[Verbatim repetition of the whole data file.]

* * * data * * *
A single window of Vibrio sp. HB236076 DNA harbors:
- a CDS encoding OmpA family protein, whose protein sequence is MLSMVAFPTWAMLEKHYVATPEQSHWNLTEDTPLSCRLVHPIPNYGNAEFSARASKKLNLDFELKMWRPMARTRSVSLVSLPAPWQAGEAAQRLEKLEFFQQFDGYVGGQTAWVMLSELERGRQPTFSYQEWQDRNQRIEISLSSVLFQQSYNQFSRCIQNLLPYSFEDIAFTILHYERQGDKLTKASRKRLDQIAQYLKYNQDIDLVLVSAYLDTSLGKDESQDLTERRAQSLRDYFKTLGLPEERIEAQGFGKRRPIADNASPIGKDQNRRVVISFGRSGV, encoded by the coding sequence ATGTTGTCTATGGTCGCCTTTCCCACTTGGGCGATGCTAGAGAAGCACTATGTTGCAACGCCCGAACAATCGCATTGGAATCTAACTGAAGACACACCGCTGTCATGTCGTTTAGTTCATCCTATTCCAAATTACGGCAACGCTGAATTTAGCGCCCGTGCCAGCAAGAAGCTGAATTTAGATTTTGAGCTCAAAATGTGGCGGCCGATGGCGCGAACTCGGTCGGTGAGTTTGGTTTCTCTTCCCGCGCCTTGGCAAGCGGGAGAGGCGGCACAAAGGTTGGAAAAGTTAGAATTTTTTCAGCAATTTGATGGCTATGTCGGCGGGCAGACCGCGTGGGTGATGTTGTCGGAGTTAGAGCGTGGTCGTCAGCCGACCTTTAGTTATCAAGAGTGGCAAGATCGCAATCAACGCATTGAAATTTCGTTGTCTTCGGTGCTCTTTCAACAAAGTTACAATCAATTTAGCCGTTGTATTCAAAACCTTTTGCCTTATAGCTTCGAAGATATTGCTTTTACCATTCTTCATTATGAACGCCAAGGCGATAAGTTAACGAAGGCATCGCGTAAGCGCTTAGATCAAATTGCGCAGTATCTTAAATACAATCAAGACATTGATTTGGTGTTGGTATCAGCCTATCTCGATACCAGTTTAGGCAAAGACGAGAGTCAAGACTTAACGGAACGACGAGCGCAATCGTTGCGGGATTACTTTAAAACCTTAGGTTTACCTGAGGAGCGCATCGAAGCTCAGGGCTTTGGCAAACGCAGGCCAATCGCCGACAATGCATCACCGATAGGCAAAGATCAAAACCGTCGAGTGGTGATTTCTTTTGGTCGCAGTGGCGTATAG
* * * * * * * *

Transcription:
A single window of Vibrio sp. HB236076 DNA harbors:
- a CDS encoding OmpA family protein, whose protein sequence is MLSMVAFPTWAMLEKHYVATPEQSHWNLTEDTPLSCRLVHPIPNYGNAEFSARASKKLNLDFELKMWRPMARTRSVSLVSLPAPWQAGEAAQRLEKLEFFQQFDGYVGGQTAWVMLSELERGRQPTFSYQEWQDRNQRIEISLSSVLFQQSYNQFSRCIQNLLPYSFEDIAFTILHYERQGDKLTKASRKRLDQIAQYLKYNQDIDLVLVSAYLDTSLGKDESQDLTERRAQSLRDYFKTLGLPEERIEAQGFGKRRPIADNASPIGKDQNRRVVISFGRSGV, encoded by the coding sequence ATGTTGTCTATGGTCGCCTTTCCCACTTGGGCGATGCTAGAGAAGCACTATGTTGCAACGCCCGAACAATCGCATTGGAATCTAACTGAAGACACACCGCTGTCATGTCGTTTAGTTCATCCTATTCCAAATTACGGCAACGCTGAATTTAGCGCCCGTGCCAGCAAGAAGCTGAATTTAGATTTTGAGCTCAAAATGTGGCGGCCGATGGCGCGAACTCGGTCGGTGAGTTTGGTTTCTCTTCCCGCGCCTTGGCAAGCGGGAGAGGCGGCACAAAGGTTGGAAAAGTTAGAATTTTTTCAGCAATTTGATGGCTATGTCGGCGGGCAGACCGCGTGGGTGATGTTGTCGGAGTTAGAGCGTGGTCGTCAGCCGACCTTTAGTTATCAAGAGTGGCAAGATCGCAATCAACGCATTGAAATTTCGTTGTCTTCGGTGCTCTTTCAACAAAGTTACAATCAATTTAGCCGTTGTATTCAAAACCTTTTGCCTTATAGCTTCGAAGATATTGCTTTTACCATTCTTCATTATGAACGCCAAGGCGATAAGTTAACGAAGGCATCGCGTAAGCGCTTAGATCAAATTGCGCAGTATCTTAAATACAATCAAGACATTGATTTGGTGTTGGTATCAGCCTATCTCGATACCAGTTTAGGCAAAGACGAGAGTCAAGACTTAACGGAACGACGAGCGCAATCGTTGCGGGATTACTTTAAAACCTTAGGTTTACCTGAGGAGCGCATCGAAGCTCAGGGCTTTGGCAAACGCAGGCCAATCGCCGACAATGCATCACCGATAGGCAAAGATCAAAACCGTCGAGTGGTGATTTCTTTTGGTCGCAGTGGCGTATAG